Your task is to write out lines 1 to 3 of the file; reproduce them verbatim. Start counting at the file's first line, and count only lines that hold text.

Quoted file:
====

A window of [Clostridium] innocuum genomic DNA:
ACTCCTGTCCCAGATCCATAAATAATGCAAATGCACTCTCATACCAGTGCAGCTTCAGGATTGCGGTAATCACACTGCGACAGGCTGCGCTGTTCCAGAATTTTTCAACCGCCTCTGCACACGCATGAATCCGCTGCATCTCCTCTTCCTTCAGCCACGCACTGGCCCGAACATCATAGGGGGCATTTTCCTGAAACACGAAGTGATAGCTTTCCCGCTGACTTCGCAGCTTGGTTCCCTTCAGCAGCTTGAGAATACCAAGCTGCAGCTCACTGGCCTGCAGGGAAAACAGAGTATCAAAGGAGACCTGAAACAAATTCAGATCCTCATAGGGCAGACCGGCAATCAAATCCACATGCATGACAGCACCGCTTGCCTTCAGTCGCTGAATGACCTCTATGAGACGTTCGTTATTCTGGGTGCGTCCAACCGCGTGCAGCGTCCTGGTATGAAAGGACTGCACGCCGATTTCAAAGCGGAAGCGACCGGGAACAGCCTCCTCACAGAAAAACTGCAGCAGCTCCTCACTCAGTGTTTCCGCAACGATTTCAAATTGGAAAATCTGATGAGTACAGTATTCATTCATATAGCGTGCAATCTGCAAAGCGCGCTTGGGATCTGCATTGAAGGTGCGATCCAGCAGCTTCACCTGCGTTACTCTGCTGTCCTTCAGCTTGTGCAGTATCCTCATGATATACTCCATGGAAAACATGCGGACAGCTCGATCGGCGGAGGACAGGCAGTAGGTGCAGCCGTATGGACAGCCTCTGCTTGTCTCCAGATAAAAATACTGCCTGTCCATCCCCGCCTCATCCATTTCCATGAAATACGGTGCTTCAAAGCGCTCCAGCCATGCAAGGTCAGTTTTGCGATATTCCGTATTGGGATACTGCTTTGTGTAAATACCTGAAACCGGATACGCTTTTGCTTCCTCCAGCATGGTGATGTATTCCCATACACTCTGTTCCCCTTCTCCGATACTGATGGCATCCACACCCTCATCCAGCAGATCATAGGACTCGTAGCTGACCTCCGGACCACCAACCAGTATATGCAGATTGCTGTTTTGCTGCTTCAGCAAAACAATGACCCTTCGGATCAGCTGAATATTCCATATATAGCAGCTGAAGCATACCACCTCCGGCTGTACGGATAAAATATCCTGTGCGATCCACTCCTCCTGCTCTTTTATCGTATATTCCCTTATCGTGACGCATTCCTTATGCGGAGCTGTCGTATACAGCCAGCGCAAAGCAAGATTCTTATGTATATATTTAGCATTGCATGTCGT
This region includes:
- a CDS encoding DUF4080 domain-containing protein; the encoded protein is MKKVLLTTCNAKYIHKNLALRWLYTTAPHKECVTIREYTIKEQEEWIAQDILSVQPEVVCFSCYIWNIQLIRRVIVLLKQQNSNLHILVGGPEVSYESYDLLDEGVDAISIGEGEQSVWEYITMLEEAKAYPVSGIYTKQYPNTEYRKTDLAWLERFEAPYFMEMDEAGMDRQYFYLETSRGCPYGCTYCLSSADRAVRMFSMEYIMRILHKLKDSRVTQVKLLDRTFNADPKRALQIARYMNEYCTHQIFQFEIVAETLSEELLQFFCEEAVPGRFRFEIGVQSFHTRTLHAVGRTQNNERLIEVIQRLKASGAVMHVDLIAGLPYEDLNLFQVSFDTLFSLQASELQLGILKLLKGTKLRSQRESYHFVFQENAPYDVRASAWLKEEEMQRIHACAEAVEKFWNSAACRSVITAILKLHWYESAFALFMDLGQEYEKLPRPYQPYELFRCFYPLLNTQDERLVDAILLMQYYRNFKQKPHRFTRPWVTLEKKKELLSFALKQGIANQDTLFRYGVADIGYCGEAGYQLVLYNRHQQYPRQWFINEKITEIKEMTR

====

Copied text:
A window of [Clostridium] innocuum genomic DNA:
ACTCCTGTCCCAGATCCATAAATAATGCAAATGCACTCTCATACCAGTGCAGCTTCAGGATTGCGGTAATCACACTGCGACAGGCTGCGCTGTTCCAGAATTTTTCAACCGCCTCTGCACACGCATGAATCCGCTGCATCTCCTCTTCCTTCAGCCACGCACTGGCCCGAACATCATAGGGGGCATTTTCCTGAAACACGAAGTGATAGCTTTCCCGCTGACTTCGCAGCTTGGTTCCCTTCAGCAGCTTGAGAATACCAAGCTGCAGCTCACTGGCCTGCAGGGAAAACAGAGTATCAAAGGAGACCTGAAACAAATTCAGATCCTCATAGGGCAGACCGGCAATCAAATCCACATGCATGACAGCACCGCTTGCCTTCAGTCGCTGAATGACCTCTATGAGACGTTCGTTATTCTGGGTGCGTCCAACCGCGTGCAGCGTCCTGGTATGAAAGGACTGCACGCCGATTTCAAAGCGGAAGCGACCGGGAACAGCCTCCTCACAGAAAAACTGCAGCAGCTCCTCACTCAGTGTTTCCGCAACGATTTCAAATTGGAAAATCTGATGAGTACAGTATTCATTCATATAGCGTGCAATCTGCAAAGCGCGCTTGGGATCTGCATTGAAGGTGCGATCCAGCAGCTTCACCTGCGTTACTCTGCTGTCCTTCAGCTTGTGCAGTATCCTCATGATATACTCCATGGAAAACATGCGGACAGCTCGATCGGCGGAGGACAGGCAGTAGGTGCAGCCGTATGGACAGCCTCTGCTTGTCTCCAGATAAAAATACTGCCTGTCCATCCCCGCCTCATCCATTTCCATGAAATACGGTGCTTCAAAGCGCTCCAGCCATGCAAGGTCAGTTTTGCGATATTCCGTATTGGGATACTGCTTTGTGTAAATACCTGAAACCGGATACGCTTTTGCTTCCTCCAGCATGGTGATGTATTCCCATACACTCTGTTCCCCTTCTCCGATACTGATGGCATCCACACCCTCATCCAGCAGATCATAGGACTCGTAGCTGACCTCCGGACCACCAACCAGTATATGCAGATTGCTGTTTTGCTGCTTCAGCAAAACAATGACCCTTCGGATCAGCTGAATATTCCATATATAGCAGCTGAAGCATACCACCTCCGGCTGTACGGATAAAATATCCTGTGCGATCCACTCCTCCTGCTCTTTTATCGTATATTCCCTTATCGTGACGCATTCCTTATGCGGAGCTGTCGTATACAGCCAGCGCAAAGCAAGATTCTTATGTATATATTTAGCATTGCATGTCGT
This region includes: